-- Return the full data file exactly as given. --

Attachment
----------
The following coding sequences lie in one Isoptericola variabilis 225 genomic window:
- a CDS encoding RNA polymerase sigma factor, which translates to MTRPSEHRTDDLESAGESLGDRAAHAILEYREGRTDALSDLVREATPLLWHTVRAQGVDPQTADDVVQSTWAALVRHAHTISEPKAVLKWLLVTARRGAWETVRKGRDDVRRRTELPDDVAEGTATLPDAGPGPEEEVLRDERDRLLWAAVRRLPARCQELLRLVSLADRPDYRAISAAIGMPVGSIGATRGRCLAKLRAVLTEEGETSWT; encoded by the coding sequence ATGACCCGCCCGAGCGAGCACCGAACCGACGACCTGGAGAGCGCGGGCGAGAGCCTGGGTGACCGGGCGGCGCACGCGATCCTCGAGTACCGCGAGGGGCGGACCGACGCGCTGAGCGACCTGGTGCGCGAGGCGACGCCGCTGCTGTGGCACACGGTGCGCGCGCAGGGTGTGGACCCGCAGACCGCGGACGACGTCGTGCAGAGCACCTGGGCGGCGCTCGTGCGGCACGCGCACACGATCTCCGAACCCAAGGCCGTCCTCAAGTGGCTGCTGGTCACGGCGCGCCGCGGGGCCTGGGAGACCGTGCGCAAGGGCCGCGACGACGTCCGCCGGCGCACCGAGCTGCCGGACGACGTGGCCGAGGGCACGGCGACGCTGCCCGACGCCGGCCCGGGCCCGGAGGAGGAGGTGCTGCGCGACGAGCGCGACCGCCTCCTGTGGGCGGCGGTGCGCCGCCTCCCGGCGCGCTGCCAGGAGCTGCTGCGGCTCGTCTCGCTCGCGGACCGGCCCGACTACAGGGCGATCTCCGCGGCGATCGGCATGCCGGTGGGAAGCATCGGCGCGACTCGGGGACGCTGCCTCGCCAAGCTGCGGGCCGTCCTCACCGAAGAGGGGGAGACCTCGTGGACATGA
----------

The following coding sequences lie in one Isoptericola variabilis 225 genomic window:
- a CDS encoding RNA polymerase sigma factor, which translates to MTRPSEHRTDDLESAGESLGDRAAHAILEYREGRTDALSDLVREATPLLWHTVRAQGVDPQTADDVVQSTWAALVRHAHTISEPKAVLKWLLVTARRGAWETVRKGRDDVRRRTELPDDVAEGTATLPDAGPGPEEEVLRDERDRLLWAAVRRLPARCQELLRLVSLADRPDYRAISAAIGMPVGSIGATRGRCLAKLRAVLTEEGETSWT; encoded by the coding sequence ATGACCCGCCCGAGCGAGCACCGAACCGACGACCTGGAGAGCGCGGGCGAGAGCCTGGGTGACCGGGCGGCGCACGCGATCCTCGAGTACCGCGAGGGGCGGACCGACGCGCTGAGCGACCTGGTGCGCGAGGCGACGCCGCTGCTGTGGCACACGGTGCGCGCGCAGGGTGTGGACCCGCAGACCGCGGACGACGTCGTGCAGAGCACCTGGGCGGCGCTCGTGCGGCACGCGCACACGATCTCCGAACCCAAGGCCGTCCTCAAGTGGCTGCTGGTCACGGCGCGCCGCGGGGCCTGGGAGACCGTGCGCAAGGGCCGCGACGACGTCCGCCGGCGCACCGAGCTGCCGGACGACGTGGCCGAGGGCACGGCGACGCTGCCCGACGCCGGCCCGGGCCCGGAGGAGGAGGTGCTGCGCGACGAGCGCGACCGCCTCCTGTGGGCGGCGGTGCGCCGCCTCCCGGCGCGCTGCCAGGAGCTGCTGCGGCTCGTCTCGCTCGCGGACCGGCCCGACTACAGGGCGATCTCCGCGGCGATCGGCATGCCGGTGGGAAGCATCGGCGCGACTCGGGGACGCTGCCTCGCCAAGCTGCGGGCCGTCCTCACCGAAGAGGGGGAGACCTCGTGGACATGA